With calculated care, Julius Lineback pieced together the rays of his first Moravian star, wooden pieces clacking together and sharp tips jutting out.
Dating back to a schoolhouse geometry lesson in 1830s Germany, this symbol of worship first came to America when groups of Moravians, including Lineback’s grandparents, settled in Pennsylvania and what would later become Winston-Salem. It wasn’t until years later, however, that the Moravian star made its first physical appearance in the area.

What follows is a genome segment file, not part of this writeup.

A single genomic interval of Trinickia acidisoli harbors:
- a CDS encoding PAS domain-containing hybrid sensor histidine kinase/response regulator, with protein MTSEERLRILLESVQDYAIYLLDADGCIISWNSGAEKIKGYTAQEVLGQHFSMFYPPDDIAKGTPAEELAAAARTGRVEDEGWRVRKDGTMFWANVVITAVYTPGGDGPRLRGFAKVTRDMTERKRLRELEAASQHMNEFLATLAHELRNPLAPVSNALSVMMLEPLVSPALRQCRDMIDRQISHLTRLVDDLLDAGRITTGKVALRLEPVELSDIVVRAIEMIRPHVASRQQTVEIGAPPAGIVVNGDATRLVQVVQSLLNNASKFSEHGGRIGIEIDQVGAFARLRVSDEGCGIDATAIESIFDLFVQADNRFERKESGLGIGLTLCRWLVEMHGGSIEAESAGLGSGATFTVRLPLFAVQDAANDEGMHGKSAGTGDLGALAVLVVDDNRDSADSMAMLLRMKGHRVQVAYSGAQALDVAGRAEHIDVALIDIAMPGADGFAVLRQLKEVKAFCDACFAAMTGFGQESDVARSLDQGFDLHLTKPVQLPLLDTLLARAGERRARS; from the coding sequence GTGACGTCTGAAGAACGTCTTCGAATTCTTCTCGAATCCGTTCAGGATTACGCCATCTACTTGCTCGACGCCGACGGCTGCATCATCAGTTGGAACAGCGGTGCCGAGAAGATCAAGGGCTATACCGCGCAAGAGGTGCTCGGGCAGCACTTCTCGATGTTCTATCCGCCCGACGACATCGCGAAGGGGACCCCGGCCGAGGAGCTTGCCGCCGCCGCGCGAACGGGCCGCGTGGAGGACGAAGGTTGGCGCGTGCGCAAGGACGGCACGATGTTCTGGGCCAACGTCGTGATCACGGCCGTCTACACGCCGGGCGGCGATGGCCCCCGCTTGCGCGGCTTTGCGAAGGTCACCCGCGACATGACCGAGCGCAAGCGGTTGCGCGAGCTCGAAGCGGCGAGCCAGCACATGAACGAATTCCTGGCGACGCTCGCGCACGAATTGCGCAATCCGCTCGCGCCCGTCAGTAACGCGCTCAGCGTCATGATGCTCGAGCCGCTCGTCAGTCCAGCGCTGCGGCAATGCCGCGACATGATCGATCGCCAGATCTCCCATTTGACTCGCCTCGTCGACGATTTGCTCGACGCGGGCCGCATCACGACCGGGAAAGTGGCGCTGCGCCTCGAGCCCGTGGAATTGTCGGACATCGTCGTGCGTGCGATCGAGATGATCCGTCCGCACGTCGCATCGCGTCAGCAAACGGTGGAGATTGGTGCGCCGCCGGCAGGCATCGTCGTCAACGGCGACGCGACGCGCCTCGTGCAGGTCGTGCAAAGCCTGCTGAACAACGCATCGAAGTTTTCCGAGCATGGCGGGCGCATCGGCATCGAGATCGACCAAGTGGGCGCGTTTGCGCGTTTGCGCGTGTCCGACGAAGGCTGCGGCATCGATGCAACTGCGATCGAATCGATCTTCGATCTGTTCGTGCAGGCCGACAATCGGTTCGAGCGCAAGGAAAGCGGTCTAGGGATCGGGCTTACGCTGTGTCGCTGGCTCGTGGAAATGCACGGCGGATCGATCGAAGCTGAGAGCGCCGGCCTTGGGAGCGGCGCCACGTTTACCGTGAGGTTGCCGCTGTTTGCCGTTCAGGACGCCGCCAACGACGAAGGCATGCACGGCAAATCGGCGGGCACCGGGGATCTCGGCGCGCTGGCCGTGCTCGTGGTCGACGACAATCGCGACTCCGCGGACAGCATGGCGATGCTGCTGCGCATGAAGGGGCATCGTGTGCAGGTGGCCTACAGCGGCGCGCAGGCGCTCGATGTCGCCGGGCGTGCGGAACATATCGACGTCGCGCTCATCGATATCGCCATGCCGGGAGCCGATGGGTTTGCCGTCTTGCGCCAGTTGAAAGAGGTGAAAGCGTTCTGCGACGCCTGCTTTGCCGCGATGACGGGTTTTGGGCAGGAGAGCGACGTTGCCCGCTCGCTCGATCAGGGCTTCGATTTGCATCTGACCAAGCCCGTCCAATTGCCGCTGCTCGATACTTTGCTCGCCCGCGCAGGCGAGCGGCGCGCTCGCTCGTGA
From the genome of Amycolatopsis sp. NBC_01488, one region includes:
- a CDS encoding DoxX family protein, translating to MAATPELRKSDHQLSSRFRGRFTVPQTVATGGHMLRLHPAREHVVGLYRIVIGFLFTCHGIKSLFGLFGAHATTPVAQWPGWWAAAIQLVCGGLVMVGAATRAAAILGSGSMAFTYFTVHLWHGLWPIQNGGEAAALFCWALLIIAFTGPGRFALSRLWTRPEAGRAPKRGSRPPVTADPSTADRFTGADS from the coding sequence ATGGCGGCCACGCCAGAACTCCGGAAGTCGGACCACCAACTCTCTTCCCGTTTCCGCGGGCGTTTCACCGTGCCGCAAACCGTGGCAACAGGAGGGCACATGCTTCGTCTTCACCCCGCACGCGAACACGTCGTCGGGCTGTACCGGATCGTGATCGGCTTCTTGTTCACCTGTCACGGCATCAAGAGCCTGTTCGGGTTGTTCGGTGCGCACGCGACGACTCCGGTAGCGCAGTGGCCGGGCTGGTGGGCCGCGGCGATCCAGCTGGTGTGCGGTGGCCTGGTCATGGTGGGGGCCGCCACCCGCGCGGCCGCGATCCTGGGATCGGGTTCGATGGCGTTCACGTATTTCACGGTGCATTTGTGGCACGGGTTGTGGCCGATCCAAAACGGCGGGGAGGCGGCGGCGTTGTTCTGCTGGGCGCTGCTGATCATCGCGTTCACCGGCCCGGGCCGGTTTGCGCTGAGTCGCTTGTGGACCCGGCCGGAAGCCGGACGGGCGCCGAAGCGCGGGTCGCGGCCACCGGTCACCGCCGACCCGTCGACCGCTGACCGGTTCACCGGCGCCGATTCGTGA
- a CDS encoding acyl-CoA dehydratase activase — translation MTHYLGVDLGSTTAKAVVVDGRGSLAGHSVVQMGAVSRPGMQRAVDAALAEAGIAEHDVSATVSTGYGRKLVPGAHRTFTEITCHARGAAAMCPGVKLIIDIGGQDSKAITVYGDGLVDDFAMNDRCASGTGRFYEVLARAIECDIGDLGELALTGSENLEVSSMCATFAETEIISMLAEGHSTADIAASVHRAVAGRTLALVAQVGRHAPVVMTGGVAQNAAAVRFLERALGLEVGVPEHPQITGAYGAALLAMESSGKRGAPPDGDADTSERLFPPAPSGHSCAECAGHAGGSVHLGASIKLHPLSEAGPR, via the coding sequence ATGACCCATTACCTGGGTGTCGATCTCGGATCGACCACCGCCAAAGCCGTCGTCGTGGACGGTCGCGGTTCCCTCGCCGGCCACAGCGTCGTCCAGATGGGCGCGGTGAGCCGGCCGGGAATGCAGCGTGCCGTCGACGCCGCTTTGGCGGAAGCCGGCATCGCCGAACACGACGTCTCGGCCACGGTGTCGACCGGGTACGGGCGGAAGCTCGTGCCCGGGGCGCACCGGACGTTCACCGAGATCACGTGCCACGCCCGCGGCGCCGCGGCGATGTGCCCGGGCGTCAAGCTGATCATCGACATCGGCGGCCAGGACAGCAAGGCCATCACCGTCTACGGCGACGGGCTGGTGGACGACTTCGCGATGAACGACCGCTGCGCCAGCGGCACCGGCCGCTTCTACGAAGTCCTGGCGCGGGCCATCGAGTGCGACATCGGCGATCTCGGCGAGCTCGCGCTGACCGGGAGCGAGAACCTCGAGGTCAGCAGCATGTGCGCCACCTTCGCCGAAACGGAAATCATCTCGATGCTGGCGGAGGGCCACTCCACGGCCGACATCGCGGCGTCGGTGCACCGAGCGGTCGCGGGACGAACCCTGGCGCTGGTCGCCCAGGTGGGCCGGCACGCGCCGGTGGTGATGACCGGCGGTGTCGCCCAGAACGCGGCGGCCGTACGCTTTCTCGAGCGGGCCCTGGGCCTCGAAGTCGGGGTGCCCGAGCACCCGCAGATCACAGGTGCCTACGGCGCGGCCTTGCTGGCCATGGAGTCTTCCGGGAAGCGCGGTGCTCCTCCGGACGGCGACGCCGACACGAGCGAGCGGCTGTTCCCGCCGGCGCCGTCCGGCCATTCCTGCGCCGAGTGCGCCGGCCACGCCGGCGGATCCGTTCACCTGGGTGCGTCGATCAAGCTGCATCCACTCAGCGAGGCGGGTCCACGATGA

Using pyramid-shaped molds that he found in his accounting office, Lineback experimented until he had crafted a star with 26 rays, launching his career as Winston-Salem’s first and only star maker.
When he died at the age of 95 in 1930, his son Harry carried on the star-making tradition, by then an integral part of the holidays in Winston-Salem. Prompted by a letter to the editor of the Winston-Salem Journal, in 1959 city officials displayed 64 around downtown to celebrate Advent and provide a cheerful reminder of the city’s rich Moravian roots.